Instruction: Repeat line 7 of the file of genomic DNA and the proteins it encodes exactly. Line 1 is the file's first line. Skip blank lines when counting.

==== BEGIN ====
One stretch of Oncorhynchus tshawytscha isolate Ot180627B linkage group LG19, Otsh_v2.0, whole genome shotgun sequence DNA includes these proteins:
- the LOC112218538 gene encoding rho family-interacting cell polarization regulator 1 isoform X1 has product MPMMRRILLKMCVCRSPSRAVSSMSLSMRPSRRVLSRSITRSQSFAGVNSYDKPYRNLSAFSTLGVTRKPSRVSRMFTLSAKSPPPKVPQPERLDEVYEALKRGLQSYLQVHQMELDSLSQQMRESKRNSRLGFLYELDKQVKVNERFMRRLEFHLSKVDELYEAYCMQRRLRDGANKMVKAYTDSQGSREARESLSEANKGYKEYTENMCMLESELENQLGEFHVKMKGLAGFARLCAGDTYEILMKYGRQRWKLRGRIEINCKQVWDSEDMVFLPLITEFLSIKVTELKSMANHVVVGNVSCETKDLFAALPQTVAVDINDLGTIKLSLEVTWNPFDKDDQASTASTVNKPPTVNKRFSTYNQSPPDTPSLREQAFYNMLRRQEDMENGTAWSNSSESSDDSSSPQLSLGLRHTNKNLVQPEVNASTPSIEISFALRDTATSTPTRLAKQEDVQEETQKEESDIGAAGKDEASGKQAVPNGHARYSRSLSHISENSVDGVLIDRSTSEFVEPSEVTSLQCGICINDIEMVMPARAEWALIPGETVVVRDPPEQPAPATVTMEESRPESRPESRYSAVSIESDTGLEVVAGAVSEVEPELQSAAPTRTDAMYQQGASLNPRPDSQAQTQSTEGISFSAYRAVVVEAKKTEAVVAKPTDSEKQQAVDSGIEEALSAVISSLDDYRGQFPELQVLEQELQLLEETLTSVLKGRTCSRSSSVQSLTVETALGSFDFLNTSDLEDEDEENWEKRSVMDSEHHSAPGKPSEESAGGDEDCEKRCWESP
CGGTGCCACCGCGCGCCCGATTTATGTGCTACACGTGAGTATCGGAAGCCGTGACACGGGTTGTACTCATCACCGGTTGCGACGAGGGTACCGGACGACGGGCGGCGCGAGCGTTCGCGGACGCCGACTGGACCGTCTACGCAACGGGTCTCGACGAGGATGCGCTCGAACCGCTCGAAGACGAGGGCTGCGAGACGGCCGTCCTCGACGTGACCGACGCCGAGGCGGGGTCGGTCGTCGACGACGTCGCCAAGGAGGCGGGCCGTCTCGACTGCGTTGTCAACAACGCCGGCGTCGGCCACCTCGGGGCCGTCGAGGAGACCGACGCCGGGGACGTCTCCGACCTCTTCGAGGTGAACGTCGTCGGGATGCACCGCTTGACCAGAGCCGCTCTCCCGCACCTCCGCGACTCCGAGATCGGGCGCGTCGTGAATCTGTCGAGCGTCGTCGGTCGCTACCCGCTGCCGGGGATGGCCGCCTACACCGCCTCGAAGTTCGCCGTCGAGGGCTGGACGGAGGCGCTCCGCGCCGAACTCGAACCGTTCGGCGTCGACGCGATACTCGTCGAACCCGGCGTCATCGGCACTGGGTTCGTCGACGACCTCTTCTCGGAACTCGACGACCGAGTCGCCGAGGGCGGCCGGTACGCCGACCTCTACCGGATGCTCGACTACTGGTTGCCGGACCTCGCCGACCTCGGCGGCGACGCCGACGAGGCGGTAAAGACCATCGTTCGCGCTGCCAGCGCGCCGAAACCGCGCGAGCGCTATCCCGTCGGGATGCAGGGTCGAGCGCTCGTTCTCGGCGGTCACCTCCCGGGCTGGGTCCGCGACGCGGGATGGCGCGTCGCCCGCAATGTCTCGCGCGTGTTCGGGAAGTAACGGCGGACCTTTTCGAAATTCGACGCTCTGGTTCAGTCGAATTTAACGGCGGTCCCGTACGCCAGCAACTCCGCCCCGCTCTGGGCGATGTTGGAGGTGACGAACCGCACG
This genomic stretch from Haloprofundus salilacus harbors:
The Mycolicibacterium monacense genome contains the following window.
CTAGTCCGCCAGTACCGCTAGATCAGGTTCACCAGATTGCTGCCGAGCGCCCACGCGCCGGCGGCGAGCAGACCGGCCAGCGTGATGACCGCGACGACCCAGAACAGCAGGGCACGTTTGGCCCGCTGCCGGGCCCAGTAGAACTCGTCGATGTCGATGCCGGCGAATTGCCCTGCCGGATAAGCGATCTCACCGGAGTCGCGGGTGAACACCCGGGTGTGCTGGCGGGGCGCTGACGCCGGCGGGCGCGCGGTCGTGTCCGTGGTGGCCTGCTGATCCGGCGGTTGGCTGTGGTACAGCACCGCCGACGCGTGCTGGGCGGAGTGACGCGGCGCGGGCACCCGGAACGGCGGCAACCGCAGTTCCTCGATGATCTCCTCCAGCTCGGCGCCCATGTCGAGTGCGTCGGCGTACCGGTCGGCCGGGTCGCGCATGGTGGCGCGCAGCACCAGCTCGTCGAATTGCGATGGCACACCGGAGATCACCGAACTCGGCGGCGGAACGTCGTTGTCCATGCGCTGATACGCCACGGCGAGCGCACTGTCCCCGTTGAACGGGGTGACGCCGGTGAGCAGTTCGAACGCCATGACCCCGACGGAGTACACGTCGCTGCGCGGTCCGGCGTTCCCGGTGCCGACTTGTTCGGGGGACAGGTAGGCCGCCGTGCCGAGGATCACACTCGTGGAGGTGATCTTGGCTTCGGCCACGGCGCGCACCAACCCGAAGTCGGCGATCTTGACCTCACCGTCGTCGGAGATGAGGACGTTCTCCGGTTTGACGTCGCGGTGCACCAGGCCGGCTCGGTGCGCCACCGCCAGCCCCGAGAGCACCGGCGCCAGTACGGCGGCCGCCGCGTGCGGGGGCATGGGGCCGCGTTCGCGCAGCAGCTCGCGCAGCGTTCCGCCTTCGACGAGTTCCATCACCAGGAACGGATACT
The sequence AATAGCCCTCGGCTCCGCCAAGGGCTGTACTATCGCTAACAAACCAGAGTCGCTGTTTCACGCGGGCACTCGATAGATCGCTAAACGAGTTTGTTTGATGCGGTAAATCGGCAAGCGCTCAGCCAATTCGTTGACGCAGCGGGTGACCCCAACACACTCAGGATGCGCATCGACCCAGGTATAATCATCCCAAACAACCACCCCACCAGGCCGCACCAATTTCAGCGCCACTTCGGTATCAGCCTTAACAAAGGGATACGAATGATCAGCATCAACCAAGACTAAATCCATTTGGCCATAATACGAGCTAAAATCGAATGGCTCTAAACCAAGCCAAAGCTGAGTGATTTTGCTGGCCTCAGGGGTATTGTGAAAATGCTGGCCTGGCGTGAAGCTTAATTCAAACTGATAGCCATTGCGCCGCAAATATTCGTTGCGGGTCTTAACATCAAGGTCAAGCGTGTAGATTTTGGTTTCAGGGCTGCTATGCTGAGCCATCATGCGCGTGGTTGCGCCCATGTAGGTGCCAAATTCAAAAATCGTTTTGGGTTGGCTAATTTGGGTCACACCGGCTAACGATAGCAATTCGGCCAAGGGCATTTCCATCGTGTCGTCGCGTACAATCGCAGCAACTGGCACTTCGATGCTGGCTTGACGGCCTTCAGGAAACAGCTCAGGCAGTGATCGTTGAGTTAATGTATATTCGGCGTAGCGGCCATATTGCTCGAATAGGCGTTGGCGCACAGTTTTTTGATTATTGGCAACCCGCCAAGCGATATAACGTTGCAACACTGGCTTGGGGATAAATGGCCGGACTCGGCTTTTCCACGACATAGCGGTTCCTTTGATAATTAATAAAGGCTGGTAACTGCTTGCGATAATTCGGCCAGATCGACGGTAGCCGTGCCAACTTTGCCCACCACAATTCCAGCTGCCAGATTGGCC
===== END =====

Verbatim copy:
The sequence AATAGCCCTCGGCTCCGCCAAGGGCTGTACTATCGCTAACAAACCAGAGTCGCTGTTTCACGCGGGCACTCGATAGATCGCTAAACGAGTTTGTTTGATGCGGTAAATCGGCAAGCGCTCAGCCAATTCGTTGACGCAGCGGGTGACCCCAACACACTCAGGATGCGCATCGACCCAGGTATAATCATCCCAAACAACCACCCCACCAGGCCGCACCAATTTCAGCGCCACTTCGGTATCAGCCTTAACAAAGGGATACGAATGATCAGCATCAACCAAGACTAAATCCATTTGGCCATAATACGAGCTAAAATCGAATGGCTCTAAACCAAGCCAAAGCTGAGTGATTTTGCTGGCCTCAGGGGTATTGTGAAAATGCTGGCCTGGCGTGAAGCTTAATTCAAACTGATAGCCATTGCGCCGCAAATATTCGTTGCGGGTCTTAACATCAAGGTCAAGCGTGTAGATTTTGGTTTCAGGGCTGCTATGCTGAGCCATCATGCGCGTGGTTGCGCCCATGTAGGTGCCAAATTCAAAAATCGTTTTGGGTTGGCTAATTTGGGTCACACCGGCTAACGATAGCAATTCGGCCAAGGGCATTTCCATCGTGTCGTCGCGTACAATCGCAGCAACTGGCACTTCGATGCTGGCTTGACGGCCTTCAGGAAACAGCTCAGGCAGTGATCGTTGAGTTAATGTATATTCGGCGTAGCGGCCATATTGCTCGAATAGGCGTTGGCGCACAGTTTTTTGATTATTGGCAACCCGCCAAGCGATATAACGTTGCAACACTGGCTTGGGGATAAATGGCCGGACTCGGCTTTTCCACGACATAGCGGTTCCTTTGATAATTAATAAAGGCTGGTAACTGCTTGCGATAATTCGGCCAGATCGACGGTAGCCGTGCCAACTTTGCCCACCACAATTCCAGCTGCCAGATTGGCC